His physician was later convicted of involuntary manslaughter.

posted at:

(NEW ORLEANS) — Former NFL star Darren Sharper has been sentenced to 18 years and four months in prison in a case where he was accused of drugging and raping as many as 16 women in four states.

U.S. District Judge Jane Triche Milazzo sentenced Sharper on Thursday. He earlier pleaded guilty in federal court in New Orleans to drugging three women so he could rape them. He also has pleaded guilty or no contest in state courts in Louisiana, Arizona, California and Nevada to charges arising from allegations of drugging and raping women.

Prosecutors suggested a 9-year prison term for Sharper under a multi-jurisdictional plea deal, but Milazzo rejected it as too lenient in June. The sentence, 18 years and four months imprisonment, was 15 months short of the maximum. He was also fined $20,000.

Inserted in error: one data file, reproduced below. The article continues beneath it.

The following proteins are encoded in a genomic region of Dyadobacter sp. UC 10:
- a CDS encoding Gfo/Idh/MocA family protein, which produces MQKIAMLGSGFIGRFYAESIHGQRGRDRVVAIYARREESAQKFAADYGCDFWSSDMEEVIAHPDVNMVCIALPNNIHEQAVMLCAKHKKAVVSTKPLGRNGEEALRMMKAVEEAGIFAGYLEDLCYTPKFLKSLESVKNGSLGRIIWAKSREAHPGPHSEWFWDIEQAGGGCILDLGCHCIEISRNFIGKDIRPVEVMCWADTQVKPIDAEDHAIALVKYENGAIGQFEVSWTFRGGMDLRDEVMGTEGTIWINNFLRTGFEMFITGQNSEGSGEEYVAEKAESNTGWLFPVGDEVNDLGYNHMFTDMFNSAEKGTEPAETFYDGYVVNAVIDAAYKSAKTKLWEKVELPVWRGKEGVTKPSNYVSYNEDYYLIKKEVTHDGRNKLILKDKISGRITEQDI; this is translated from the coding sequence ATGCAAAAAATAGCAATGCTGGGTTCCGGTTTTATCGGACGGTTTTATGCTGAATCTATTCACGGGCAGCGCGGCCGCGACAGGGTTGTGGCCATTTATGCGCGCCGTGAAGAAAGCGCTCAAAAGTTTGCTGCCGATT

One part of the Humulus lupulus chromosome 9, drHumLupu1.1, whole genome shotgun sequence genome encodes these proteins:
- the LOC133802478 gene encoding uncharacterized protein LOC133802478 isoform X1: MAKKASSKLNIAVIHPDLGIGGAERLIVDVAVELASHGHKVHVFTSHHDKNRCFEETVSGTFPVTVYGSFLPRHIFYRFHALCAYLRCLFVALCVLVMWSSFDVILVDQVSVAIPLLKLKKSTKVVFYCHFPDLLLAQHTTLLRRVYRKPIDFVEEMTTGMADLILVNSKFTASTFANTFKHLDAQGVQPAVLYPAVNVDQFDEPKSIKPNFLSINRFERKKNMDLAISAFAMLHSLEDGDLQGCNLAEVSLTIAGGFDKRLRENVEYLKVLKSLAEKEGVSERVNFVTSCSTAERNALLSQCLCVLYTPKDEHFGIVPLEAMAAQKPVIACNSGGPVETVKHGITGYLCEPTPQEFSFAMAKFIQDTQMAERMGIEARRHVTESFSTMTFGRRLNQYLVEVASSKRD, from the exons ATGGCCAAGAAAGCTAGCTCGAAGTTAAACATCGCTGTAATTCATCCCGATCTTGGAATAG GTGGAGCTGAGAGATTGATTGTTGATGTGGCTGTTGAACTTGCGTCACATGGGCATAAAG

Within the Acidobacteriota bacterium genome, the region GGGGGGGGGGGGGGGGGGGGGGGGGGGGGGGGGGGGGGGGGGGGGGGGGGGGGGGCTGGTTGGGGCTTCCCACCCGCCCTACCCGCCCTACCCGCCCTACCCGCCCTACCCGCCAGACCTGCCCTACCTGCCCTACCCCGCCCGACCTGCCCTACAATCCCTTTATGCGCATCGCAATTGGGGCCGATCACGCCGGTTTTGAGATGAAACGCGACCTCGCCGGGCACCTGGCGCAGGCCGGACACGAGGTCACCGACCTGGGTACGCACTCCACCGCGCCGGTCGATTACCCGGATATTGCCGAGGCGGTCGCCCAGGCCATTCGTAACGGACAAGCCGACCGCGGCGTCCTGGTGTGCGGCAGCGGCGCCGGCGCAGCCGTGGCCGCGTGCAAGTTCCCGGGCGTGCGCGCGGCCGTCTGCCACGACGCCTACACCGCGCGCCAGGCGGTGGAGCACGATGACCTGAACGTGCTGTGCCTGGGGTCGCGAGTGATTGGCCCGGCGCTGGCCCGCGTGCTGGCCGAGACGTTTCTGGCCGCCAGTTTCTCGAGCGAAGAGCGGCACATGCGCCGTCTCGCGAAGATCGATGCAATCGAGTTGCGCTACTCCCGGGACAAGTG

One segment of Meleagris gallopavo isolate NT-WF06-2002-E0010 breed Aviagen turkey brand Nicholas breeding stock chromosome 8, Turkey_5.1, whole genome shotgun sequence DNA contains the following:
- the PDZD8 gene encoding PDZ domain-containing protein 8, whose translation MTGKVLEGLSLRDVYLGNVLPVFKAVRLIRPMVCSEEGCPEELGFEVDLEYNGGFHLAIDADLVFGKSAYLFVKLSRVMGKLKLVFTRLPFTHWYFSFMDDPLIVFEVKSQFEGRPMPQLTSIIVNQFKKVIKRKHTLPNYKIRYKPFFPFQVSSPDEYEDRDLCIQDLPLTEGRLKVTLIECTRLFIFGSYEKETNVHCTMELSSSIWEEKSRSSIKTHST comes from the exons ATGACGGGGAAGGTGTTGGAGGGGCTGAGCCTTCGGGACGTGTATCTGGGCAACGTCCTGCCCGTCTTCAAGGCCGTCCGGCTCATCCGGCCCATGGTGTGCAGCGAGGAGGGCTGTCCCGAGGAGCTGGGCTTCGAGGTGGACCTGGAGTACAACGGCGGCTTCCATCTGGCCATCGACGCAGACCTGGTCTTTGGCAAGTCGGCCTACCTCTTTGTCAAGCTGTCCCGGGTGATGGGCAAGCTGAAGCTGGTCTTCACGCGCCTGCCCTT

Sharper’s family left the courtroom without speaking to reporters. Defense attorney Billy Gibbens said later that the federal sentence won’t affect plea agreements in the four state courts.

Sharper pleaded guilty in federal court to three counts of distributing drugs with rape as the aim. He or his friend Brandon Licciardi, a former sheriff’s deputy in neighboring St. Bernard Parish, put anti-anxiety drugs or sedatives into women’s drinks so they could rape them, according to a 15-page statement signed as part of that plea.

Milazzo has scheduled sentencing Oct. 13 for Licciardi and a second New Orleans codefendant, Erik Nunez.

Charges around the country involve nine victims, but Milazzo has said in court that there may be as many as 16.

Like Sharper, Licciardi and Nunez admitted distributing drugs with the intent to commit rape. Their plea agreements say Licciardi has accepted a 17-year sentence, with 10 years for Nunez.